In November 2005, Bonty challenged his conviction and sentence in a motion for relief under 28 U.S.C. § 2255. That motion was denied, Bonty v. United States, 3:05-cv-00797 (S.D. Ill.), Dkt. No. 7, and the Seventh Circuit denied a certificate of appealability. In June 2007, Bonty filed a motion for relief from judgment pursuant to Rule 60(b) of the Federal Rules of Civil Procedure arguing that one of the victims had committed fraud on the Court. That motion was denied on the merits. Then in September of 2008, Bonty filed a petition for a writ of audita querela arguing that his sentence was unconstitutional under United States v. Booker, 543 U.S. 220 (2005), and the district court dismissed the petition. See Bonty v. United States, No. 3:08-cv-00652 (S.D. Ill.), Dkt. No. 1, 4. Bonty filed a third § 2255 motion in June, 2016 under Johnson v. United States, 135 S.Ct. 2251 (June 26, 2015). However, the Seventh Circuit denied Bonty's application to file a successive § 2255 motion and his motion was dismissed for lack of jurisdiction. See Bonty v. United States, No. 3:16-cv-00704 (S.D. Ill.), Dkt. No. 4. Bonty filed two more petitions to file a successive motion for relief pursuant to 28 U.S.C. § 2255. Both were denied. He then filed this petition for a writ of habeas corpus.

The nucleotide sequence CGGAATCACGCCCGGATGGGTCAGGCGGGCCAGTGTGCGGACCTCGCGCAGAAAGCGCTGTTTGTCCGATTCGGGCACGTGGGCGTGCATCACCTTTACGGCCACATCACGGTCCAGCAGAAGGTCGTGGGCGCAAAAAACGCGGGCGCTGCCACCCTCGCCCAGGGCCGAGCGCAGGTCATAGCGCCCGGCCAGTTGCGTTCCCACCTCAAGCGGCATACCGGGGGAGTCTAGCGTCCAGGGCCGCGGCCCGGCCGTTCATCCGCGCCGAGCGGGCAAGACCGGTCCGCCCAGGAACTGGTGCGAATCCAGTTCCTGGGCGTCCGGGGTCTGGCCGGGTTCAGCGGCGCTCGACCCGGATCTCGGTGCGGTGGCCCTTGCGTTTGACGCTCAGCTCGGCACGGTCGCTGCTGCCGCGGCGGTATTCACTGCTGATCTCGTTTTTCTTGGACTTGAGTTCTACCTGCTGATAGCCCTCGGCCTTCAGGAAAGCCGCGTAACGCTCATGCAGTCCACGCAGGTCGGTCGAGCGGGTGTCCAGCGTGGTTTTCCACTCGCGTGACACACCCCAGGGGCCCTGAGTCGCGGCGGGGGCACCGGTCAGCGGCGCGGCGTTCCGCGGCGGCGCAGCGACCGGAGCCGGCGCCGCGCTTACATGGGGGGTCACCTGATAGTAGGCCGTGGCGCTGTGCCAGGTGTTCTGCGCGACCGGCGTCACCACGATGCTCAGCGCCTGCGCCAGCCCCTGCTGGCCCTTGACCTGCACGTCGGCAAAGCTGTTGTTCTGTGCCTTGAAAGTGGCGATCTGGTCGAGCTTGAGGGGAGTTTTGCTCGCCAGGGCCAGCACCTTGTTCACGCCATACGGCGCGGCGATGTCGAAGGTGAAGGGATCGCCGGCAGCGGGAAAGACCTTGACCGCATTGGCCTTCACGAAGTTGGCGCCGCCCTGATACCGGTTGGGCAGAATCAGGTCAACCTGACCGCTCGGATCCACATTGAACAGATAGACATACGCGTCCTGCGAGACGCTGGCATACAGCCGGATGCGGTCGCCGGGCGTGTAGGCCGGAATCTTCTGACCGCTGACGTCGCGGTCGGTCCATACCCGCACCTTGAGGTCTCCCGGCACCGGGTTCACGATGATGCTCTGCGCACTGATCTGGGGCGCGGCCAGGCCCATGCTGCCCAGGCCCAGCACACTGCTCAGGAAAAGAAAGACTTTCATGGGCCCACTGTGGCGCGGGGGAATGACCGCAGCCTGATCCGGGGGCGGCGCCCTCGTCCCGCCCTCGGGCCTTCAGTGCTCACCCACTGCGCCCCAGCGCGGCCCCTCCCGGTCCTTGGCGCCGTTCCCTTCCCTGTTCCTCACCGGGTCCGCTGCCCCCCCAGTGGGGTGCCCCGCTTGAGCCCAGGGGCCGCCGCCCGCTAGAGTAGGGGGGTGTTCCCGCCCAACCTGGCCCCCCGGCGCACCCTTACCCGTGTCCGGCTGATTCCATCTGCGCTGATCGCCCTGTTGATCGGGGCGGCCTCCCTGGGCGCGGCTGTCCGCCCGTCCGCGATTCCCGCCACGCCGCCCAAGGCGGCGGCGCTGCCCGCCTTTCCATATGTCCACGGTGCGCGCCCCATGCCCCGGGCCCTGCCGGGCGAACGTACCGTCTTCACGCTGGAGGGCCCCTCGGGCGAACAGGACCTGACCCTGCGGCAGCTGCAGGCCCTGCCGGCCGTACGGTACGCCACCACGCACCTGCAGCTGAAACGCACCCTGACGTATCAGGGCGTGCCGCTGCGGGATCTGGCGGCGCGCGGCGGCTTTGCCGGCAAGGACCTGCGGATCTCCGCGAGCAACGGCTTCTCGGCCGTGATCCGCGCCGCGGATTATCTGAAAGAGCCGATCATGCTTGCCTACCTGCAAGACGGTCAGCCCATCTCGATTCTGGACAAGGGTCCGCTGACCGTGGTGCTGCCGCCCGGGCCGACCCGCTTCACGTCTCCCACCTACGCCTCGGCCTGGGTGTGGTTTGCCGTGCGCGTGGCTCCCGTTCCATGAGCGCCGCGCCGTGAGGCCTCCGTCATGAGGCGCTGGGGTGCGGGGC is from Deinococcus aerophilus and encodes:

II. Standard under § 2241

         A § 2255 motion is the presumptive means by which a federal prisoner can challenge his conviction or sentence. Davis v. United States, 417 U.S. 333, 343 (1974). A prisoner is generally limited to bringing only one motion under § 2255. Id. However, even if he has already pursued relief under § 2255, a prisoner may be able to challenge his federal conviction or sentence under 28 U.S.C. § 2241.